Utah child support lawyers remind parents their need to provide emotional and financial support for their children. Across the country, divorce lawyers rely on statutory formulas to calculate child support obligations. The divorce process in Utah can be complicated. All too often, though, a parent fails to pay child support in Utah. The following guidelines below can help a parent enforce child support obligations against a non-paying parent:
- Child Support Recovery Act: the Child Support Recovery Act criminalizes a parent who is financially obligated to pay child support but owes over $5,000 or is over 1 year behind in child support payments.
- Criminal Contempt: a parent who is required by law to pay child support but willfully refuses to do so can be sentenced for criminal contempt.
- Civil Contempt: a parent who is required by the court to pay child support and can pay it but refuses to do so can be forced to pay up or get incarcerated.
- Tax Refund: the State of Utah can garnish tax refund proceeds of the person who is obligated to pay child support and owes $500 or more in back child support.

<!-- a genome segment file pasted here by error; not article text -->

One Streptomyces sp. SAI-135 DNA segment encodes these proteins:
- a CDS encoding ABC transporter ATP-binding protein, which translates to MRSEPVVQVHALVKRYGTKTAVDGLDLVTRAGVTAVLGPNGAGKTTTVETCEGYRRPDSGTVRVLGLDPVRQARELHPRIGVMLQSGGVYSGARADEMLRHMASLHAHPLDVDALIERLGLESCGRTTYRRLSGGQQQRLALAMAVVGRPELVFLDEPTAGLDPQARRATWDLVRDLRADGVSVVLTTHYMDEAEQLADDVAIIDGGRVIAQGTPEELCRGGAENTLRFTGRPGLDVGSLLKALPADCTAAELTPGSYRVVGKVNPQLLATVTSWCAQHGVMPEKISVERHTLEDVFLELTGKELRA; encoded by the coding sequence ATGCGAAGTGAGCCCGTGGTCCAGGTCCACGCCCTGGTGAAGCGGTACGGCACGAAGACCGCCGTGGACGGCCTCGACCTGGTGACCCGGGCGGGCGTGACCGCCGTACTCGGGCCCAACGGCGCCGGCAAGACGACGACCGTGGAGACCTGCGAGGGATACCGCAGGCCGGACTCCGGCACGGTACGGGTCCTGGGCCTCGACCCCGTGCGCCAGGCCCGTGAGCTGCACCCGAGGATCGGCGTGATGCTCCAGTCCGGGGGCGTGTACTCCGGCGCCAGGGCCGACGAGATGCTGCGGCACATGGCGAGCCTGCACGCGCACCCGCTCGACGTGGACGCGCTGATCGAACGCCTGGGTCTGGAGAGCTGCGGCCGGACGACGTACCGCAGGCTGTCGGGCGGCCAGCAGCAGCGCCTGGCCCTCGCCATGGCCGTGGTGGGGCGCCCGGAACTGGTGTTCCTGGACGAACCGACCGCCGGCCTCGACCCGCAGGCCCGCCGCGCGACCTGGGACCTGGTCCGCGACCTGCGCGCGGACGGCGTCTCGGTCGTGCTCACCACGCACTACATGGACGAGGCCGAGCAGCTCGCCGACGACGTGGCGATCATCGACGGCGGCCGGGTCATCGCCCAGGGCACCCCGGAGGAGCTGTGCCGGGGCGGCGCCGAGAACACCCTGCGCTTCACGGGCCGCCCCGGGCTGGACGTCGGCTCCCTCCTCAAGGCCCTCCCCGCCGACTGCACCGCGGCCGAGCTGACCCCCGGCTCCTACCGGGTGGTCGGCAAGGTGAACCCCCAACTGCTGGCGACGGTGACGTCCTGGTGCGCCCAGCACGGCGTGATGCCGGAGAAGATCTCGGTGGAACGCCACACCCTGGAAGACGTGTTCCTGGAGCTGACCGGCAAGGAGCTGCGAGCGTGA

- Wage Garnishment: an employer can be forced to garnish wages from the person who is obligated to pay child support.
- State Licenses: renewal of professional licenses and drivers’ licenses can be contingent upon the person who is obligated to pay child support.
Contact One of Our Utah Child Support Lawyers
If you or a loved needs help to enforce a child support obligation, the Utah child support lawyers at Pearson Butler are here to help. We can look at your case and determine which of these 6 approaches may be the most effective way to collect child support. Feel free to call our child support enforcement and divorce attorneys at (800) 265-2314.